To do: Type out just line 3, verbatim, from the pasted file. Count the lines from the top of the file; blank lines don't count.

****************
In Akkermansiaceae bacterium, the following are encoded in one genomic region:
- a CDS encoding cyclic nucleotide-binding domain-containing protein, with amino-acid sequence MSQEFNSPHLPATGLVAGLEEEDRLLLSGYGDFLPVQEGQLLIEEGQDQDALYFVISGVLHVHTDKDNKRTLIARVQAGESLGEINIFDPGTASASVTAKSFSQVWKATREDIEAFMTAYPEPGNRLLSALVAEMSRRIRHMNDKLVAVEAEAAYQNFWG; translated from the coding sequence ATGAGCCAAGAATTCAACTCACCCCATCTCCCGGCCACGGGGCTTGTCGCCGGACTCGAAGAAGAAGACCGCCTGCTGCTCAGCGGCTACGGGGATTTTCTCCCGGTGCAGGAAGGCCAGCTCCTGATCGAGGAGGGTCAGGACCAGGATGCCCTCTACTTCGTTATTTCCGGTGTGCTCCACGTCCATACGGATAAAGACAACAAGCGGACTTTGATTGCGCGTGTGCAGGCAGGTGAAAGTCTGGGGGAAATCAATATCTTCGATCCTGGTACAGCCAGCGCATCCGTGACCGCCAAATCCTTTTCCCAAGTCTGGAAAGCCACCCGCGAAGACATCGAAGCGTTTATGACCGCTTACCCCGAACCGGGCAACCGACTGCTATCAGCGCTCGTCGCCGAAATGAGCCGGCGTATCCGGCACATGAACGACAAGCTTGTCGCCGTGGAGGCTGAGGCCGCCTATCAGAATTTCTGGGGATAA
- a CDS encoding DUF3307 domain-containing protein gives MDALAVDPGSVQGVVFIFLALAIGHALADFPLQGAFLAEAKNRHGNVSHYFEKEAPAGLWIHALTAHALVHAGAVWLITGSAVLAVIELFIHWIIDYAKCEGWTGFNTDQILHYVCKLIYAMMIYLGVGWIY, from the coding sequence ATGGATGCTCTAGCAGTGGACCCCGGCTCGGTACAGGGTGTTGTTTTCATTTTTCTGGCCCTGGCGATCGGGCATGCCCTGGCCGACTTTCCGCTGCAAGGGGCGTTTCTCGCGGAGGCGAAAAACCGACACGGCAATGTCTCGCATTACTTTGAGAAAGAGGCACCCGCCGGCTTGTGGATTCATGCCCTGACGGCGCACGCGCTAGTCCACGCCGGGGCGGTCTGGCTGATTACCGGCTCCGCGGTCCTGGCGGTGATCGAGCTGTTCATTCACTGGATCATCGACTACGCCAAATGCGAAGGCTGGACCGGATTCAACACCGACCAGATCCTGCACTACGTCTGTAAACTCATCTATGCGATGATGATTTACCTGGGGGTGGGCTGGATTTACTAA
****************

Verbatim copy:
- a CDS encoding DUF3307 domain-containing protein gives MDALAVDPGSVQGVVFIFLALAIGHALADFPLQGAFLAEAKNRHGNVSHYFEKEAPAGLWIHALTAHALVHAGAVWLITGSAVLAVIELFIHWIIDYAKCEGWTGFNTDQILHYVCKLIYAMMIYLGVGWIY, from the coding sequence ATGGATGCTCTAGCAGTGGACCCCGGCTCGGTACAGGGTGTTGTTTTCATTTTTCTGGCCCTGGCGATCGGGCATGCCCTGGCCGACTTTCCGCTGCAAGGGGCGTTTCTCGCGGAGGCGAAAAACCGACACGGCAATGTCTCGCATTACTTTGAGAAAGAGGCACCCGCCGGCTTGTGGATTCATGCCCTGACGGCGCACGCGCTAGTCCACGCCGGGGCGGTCTGGCTGATTACCGGCTCCGCGGTCCTGGCGGTGATCGAGCTGTTCATTCACTGGATCATCGACTACGCCAAATGCGAAGGCTGGACCGGATTCAACACCGACCAGATCCTGCACTACGTCTGTAAACTCATCTATGCGATGATGATTTACCTGGGGGTGGGCTGGATTTACTAA